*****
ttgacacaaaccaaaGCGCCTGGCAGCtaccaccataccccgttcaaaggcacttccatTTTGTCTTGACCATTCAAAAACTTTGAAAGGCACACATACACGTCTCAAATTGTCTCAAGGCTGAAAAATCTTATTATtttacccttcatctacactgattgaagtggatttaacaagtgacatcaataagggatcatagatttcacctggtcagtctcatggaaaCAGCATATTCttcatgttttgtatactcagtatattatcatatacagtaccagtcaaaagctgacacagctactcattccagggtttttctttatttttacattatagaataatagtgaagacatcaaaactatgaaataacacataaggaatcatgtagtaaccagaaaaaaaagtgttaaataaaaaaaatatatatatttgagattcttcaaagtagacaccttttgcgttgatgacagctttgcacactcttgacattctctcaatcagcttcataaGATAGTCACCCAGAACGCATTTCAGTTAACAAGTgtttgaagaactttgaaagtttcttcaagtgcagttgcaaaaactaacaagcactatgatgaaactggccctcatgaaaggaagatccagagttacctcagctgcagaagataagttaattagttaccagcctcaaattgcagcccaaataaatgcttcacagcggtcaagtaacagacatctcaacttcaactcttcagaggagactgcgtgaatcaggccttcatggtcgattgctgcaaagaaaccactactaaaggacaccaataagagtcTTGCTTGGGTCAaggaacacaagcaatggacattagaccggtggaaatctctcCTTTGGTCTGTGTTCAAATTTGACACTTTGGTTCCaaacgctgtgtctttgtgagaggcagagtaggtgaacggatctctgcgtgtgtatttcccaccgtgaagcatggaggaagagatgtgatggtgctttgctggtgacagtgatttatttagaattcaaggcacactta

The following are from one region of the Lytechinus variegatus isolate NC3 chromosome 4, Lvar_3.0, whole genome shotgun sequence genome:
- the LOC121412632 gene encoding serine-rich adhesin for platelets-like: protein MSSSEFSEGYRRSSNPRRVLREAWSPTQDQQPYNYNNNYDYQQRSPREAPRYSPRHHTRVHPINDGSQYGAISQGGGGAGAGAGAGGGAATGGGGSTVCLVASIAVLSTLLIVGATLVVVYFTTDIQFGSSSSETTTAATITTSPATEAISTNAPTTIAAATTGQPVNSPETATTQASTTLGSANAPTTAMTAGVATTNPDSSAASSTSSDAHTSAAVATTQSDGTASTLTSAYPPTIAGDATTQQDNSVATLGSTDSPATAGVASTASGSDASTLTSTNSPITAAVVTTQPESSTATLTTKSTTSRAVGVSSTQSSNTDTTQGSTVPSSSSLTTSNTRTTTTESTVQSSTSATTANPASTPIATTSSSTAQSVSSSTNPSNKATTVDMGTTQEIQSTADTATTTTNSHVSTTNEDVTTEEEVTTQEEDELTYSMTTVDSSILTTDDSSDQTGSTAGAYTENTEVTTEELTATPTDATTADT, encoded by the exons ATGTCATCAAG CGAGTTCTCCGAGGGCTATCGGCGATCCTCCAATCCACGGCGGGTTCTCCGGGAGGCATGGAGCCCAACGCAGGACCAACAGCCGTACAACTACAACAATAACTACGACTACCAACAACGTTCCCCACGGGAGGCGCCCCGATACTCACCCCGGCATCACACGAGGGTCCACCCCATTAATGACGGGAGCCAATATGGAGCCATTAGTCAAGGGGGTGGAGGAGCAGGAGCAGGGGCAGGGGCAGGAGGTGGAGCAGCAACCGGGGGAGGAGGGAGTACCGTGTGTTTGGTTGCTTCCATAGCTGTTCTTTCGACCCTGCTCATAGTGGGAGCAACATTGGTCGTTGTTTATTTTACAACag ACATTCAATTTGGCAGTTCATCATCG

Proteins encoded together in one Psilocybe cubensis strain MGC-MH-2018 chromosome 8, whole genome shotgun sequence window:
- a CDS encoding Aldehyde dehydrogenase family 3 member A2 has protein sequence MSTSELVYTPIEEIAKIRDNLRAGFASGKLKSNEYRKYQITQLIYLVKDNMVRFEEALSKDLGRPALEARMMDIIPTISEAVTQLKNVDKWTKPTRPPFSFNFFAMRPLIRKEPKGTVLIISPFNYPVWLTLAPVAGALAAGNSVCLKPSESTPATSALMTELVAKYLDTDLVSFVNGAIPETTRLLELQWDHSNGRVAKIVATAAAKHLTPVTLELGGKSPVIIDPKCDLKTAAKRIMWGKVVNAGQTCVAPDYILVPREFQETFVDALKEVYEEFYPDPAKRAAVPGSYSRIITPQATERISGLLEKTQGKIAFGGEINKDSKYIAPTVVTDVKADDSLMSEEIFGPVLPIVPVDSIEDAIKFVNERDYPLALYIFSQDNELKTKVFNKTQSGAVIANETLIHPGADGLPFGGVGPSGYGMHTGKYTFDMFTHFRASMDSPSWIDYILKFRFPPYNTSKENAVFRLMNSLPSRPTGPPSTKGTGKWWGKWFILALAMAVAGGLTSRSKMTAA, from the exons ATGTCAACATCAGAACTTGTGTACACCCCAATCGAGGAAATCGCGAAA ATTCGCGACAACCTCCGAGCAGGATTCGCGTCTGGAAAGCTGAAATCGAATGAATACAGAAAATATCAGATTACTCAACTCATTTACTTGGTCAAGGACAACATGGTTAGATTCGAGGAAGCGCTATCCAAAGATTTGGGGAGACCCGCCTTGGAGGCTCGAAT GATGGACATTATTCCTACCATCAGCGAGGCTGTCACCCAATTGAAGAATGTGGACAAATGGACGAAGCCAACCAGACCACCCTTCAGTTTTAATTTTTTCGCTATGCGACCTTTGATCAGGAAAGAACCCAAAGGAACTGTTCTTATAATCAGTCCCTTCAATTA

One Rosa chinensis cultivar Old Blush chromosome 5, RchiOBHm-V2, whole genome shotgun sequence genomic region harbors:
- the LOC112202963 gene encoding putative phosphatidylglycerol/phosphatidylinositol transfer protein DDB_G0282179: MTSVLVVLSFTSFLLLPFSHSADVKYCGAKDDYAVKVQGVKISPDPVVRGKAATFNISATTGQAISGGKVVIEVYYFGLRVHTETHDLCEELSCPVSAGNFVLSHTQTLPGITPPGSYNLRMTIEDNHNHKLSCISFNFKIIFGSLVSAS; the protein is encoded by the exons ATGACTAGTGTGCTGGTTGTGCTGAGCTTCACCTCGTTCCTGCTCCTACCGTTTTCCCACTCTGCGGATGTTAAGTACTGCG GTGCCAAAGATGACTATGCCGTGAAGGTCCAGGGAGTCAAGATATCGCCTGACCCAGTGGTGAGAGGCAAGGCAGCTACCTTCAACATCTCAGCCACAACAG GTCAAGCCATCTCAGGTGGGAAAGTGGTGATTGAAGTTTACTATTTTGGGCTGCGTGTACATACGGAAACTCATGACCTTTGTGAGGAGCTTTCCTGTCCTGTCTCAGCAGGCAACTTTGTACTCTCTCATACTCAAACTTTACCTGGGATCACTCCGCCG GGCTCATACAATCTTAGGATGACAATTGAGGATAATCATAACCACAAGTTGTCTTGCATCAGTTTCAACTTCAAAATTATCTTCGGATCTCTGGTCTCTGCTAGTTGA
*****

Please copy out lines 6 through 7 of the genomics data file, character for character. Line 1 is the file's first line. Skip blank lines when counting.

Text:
One Rosa chinensis cultivar Old Blush chromosome 5, RchiOBHm-V2, whole genome shotgun sequence genomic region harbors:
- the LOC112202963 gene encoding putative phosphatidylglycerol/phosphatidylinositol transfer protein DDB_G0282179: MTSVLVVLSFTSFLLLPFSHSADVKYCGAKDDYAVKVQGVKISPDPVVRGKAATFNISATTGQAISGGKVVIEVYYFGLRVHTETHDLCEELSCPVSAGNFVLSHTQTLPGITPPGSYNLRMTIEDNHNHKLSCISFNFKIIFGSLVSAS; the protein is encoded by the exons ATGACTAGTGTGCTGGTTGTGCTGAGCTTCACCTCGTTCCTGCTCCTACCGTTTTCCCACTCTGCGGATGTTAAGTACTGCG GTGCCAAAGATGACTATGCCGTGAAGGTCCAGGGAGTCAAGATATCGCCTGACCCAGTGGTGAGAGGCAAGGCAGCTACCTTCAACATCTCAGCCACAACAG GTCAAGCCATCTCAGGTGGGAAAGTGGTGATTGAAGTTTACTATTTTGGGCTGCGTGTACATACGGAAACTCATGACCTTTGTGAGGAGCTTTCCTGTCCTGTCTCAGCAGGCAACTTTGTACTCTCTCATACTCAAACTTTACCTGGGATCACTCCGCCG GGCTCATACAATCTTAGGATGACAATTGAGGATAATCATAACCACAAGTTGTCTTGCATCAGTTTCAACTTCAAAATTATCTTCGGATCTCTGGTCTCTGCTAGTTGA